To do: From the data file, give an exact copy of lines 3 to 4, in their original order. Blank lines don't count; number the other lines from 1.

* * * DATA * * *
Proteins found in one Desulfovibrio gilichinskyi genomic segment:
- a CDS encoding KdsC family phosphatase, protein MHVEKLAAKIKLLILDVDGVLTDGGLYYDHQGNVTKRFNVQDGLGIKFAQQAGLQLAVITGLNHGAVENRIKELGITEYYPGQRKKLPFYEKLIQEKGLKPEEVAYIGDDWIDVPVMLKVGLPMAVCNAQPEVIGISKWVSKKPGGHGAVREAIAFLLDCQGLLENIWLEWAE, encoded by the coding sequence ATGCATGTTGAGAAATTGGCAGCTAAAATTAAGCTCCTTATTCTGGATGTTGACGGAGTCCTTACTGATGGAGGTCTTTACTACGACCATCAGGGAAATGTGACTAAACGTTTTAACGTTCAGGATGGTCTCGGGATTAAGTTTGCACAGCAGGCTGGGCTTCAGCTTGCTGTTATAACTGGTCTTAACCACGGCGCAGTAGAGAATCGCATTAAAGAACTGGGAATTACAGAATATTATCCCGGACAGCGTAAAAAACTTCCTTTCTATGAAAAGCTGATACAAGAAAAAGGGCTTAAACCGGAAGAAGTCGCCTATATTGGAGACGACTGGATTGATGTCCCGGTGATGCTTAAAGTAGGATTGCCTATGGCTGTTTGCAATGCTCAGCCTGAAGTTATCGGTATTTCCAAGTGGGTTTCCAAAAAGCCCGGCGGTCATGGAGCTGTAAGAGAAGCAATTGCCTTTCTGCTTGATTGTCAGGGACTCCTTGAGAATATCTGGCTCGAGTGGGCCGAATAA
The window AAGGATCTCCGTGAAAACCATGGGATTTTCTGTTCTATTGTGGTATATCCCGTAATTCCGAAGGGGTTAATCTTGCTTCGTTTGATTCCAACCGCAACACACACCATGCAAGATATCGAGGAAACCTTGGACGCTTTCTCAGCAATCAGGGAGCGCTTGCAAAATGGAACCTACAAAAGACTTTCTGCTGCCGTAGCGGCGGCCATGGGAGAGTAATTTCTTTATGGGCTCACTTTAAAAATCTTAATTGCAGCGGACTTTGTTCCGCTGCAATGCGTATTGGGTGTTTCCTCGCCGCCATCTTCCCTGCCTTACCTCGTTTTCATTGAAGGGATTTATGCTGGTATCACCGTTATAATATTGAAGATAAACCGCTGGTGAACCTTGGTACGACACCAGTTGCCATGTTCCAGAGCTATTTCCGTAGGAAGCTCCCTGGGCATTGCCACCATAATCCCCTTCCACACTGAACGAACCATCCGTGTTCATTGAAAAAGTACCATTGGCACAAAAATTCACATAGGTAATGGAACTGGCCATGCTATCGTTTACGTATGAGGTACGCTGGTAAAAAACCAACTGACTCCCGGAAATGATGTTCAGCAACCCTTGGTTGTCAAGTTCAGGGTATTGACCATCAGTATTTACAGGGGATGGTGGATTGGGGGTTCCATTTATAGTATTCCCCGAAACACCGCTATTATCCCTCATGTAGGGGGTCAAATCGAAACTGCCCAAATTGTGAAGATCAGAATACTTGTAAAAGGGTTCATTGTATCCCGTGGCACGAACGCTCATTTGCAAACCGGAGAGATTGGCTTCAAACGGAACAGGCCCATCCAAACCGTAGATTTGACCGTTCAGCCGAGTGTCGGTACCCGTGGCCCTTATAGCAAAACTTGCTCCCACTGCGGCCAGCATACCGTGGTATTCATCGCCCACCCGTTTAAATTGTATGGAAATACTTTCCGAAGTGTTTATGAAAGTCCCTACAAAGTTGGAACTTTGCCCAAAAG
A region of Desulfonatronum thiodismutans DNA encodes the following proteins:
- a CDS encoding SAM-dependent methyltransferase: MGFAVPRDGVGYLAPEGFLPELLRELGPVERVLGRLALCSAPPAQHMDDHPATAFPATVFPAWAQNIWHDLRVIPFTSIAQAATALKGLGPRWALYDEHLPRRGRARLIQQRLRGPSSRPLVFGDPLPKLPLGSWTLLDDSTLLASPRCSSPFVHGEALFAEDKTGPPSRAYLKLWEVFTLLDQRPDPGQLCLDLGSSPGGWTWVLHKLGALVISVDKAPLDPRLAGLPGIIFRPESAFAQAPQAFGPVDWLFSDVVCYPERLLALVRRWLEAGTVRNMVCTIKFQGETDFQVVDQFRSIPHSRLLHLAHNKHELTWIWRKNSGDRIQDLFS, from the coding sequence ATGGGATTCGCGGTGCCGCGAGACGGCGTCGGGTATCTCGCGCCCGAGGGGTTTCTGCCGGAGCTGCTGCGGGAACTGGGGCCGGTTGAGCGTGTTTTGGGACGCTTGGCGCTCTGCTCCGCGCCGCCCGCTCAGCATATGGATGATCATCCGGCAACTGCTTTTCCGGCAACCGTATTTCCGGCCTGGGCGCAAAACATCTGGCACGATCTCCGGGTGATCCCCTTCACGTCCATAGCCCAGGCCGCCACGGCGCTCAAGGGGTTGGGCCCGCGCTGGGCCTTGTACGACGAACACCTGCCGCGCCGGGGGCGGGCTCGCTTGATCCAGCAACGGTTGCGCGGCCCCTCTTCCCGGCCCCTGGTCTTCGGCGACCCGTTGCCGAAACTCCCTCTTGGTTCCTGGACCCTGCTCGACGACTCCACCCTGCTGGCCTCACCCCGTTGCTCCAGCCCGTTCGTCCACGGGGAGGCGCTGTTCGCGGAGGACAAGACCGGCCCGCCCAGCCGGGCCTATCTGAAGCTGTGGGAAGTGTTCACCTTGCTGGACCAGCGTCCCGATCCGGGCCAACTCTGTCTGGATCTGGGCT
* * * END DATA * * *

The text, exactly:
The window AAGGATCTCCGTGAAAACCATGGGATTTTCTGTTCTATTGTGGTATATCCCGTAATTCCGAAGGGGTTAATCTTGCTTCGTTTGATTCCAACCGCAACACACACCATGCAAGATATCGAGGAAACCTTGGACGCTTTCTCAGCAATCAGGGAGCGCTTGCAAAATGGAACCTACAAAAGACTTTCTGCTGCCGTAGCGGCGGCCATGGGAGAGTAATTTCTTTATGGGCTCACTTTAAAAATCTTAATTGCAGCGGACTTTGTTCCGCTGCAATGCGTATTGGGTGTTTCCTCGCCGCCATCTTCCCTGCCTTACCTCGTTTTCATTGAAGGGATTTATGCTGGTATCACCGTTATAATATTGAAGATAAACCGCTGGTGAACCTTGGTACGACACCAGTTGCCATGTTCCAGAGCTATTTCCGTAGGAAGCTCCCTGGGCATTGCCACCATAATCCCCTTCCACACTGAACGAACCATCCGTGTTCATTGAAAAAGTACCATTGGCACAAAAATTCACATAGGTAATGGAACTGGCCATGCTATCGTTTACGTATGAGGTACGCTGGTAAAAAACCAACTGACTCCCGGAAATGATGTTCAGCAACCCTTGGTTGTCAAGTTCAGGGTATTGACCATCAGTATTTACAGGGGATGGTGGATTGGGGGTTCCATTTATAGTATTCCCCGAAACACCGCTATTATCCCTCATGTAGGGGGTCAAATCGAAACTGCCCAAATTGTGAAGATCAGAATACTTGTAAAAGGGTTCATTGTATCCCGTGGCACGAACGCTCATTTGCAAACCGGAGAGATTGGCTTCAAACGGAACAGGCCCATCCAAACCGTAGATTTGACCGTTCAGCCGAGTGTCGGTACCCGTGGCCCTTATAGCAAAACTTGCTCCCACTGCGGCCAGCATACCGTGGTATTCATCGCCCACCCGTTTAAATTGTATGGAAATACTTTCCGAAGTGTTTATGAAAGTCCCTACAAAGTTGGAACTTTGCCCAAAAG
A region of Desulfonatronum thiodismutans DNA encodes the following proteins: